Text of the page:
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Which Way Will They Go? Summer Gas Prices Remain a Mystery

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On: Sat, Jun 4, 2011 at 12:06PM | By: Chris Weiss

Which Way Will They Go? Summer Gas Prices Remain a Mystery

Well, last weekend we celebrated the unofficial start of summer. Because weather remains cool, unpredictable, and sometimes downright inclement in many places during late May, many people around the country undoubtedly celebrated Memorial Day by flocking to warmer, more southerly locales.

I sure did. And while my overall weekend was excellent, it served as a big reminder: Gas prices are pretty awful. I spent the weekend camping for free, doing free outdoor activities, and eating super-cheap food like grilled hot dogs and sandwiches. Yet, I still managed to spend somewhere around $150 or $200 just on gas.

According to a new HybridCars.com report, gas prices may be a little less burdensome during the rest of the summer, but the reprieve won't last.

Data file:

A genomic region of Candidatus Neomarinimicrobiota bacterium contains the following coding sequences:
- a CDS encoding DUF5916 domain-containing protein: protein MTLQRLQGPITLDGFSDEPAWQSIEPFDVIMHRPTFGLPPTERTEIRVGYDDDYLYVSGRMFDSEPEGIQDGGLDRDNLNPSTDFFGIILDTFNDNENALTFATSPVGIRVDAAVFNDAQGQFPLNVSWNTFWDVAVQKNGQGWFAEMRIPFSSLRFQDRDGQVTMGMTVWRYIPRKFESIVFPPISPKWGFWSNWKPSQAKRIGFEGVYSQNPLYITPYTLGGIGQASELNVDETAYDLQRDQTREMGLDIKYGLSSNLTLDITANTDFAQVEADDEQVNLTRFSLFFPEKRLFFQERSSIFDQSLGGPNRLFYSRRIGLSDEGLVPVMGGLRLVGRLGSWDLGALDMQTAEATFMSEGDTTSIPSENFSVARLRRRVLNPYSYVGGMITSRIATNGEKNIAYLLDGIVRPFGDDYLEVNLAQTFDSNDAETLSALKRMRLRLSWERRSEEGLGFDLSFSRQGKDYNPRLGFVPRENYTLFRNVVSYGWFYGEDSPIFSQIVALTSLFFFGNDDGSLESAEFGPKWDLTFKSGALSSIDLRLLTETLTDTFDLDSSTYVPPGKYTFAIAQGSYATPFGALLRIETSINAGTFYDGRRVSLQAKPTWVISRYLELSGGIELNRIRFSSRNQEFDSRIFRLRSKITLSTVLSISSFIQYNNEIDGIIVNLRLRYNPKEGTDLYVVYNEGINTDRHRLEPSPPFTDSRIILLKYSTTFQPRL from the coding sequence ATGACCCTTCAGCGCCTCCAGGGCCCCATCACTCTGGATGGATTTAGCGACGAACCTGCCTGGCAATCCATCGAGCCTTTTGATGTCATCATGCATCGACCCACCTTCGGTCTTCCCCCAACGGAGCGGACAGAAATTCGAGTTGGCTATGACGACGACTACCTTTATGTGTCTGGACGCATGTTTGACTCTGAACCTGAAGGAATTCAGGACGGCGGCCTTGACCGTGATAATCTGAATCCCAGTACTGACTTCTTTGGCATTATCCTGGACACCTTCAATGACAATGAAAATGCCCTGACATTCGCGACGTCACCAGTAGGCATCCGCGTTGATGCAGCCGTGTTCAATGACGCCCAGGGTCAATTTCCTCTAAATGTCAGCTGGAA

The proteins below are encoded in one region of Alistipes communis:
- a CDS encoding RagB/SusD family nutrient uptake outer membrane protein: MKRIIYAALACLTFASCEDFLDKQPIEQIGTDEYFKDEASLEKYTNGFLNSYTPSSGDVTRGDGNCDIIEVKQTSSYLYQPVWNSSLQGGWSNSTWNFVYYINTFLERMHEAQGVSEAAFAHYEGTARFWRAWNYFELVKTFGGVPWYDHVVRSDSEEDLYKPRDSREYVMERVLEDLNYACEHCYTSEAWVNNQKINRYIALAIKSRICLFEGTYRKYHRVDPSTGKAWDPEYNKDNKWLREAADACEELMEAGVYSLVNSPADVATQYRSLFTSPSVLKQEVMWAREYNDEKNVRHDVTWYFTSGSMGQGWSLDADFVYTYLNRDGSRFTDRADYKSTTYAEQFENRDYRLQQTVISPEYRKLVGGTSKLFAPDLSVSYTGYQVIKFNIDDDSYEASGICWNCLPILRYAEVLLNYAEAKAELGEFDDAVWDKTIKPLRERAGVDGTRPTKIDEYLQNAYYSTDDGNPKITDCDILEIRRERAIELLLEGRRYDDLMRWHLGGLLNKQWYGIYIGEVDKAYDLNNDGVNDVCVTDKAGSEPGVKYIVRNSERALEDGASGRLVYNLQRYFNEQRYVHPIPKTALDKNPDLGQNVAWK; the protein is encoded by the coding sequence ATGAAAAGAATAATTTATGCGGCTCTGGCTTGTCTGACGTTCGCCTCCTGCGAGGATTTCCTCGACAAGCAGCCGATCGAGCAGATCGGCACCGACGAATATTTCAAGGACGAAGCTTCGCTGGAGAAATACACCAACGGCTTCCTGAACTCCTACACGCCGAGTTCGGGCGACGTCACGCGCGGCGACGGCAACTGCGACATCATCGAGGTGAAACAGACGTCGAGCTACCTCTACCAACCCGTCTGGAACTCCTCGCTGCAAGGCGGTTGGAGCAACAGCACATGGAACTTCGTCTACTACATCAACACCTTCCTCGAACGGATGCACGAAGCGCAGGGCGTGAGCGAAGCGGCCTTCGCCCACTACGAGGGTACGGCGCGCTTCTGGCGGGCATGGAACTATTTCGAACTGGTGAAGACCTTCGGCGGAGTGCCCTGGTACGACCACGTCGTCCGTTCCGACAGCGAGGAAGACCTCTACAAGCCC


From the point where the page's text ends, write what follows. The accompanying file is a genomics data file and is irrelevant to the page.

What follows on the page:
Just a few weeks ago, analysts were predicting that gas prices would rise to a nationwide average of over $4 per gallon before plateauing. Since then, gas prices have instead fallen, hovering around $3.80 per gallon (down from $3.96 a month ago).

According to HybridCars, Memorial Day weekend travelers spent an average of $23 more at the pump than last year, despite the recent drop in average gas prices. And after the end of the long weekend, crude oil prices spiked to around $103 per barrel on Tuesday, which could mean that gas prices will be back on the rise. Fourth of July could very well be even more expensive than Memorial Day.

Then again, it could be cheaper, too. Analysts disagree as to what caused this week's crude-oil spike, but seem to be of the mind that prices should decline over the next few months, lightening the burden on consumers during the summer—pretty much the opposite of what we were hearing a few short weeks ago.

While the news is good for summer travelers and road-trippers—or at least it will be if it actually comes true—oil prices are expected to rise to the tune of $120 to $150 per barrel by the end of the year. That could lead to new record-setting highs at the pump, pushing the $5 per gallon mark. Not good news.

But, since analysts can't seem to accurately predict a few weeks ahead, there's still a lot of time and a lot of possible ups and downs before we near that horrifying $5 per gallon.


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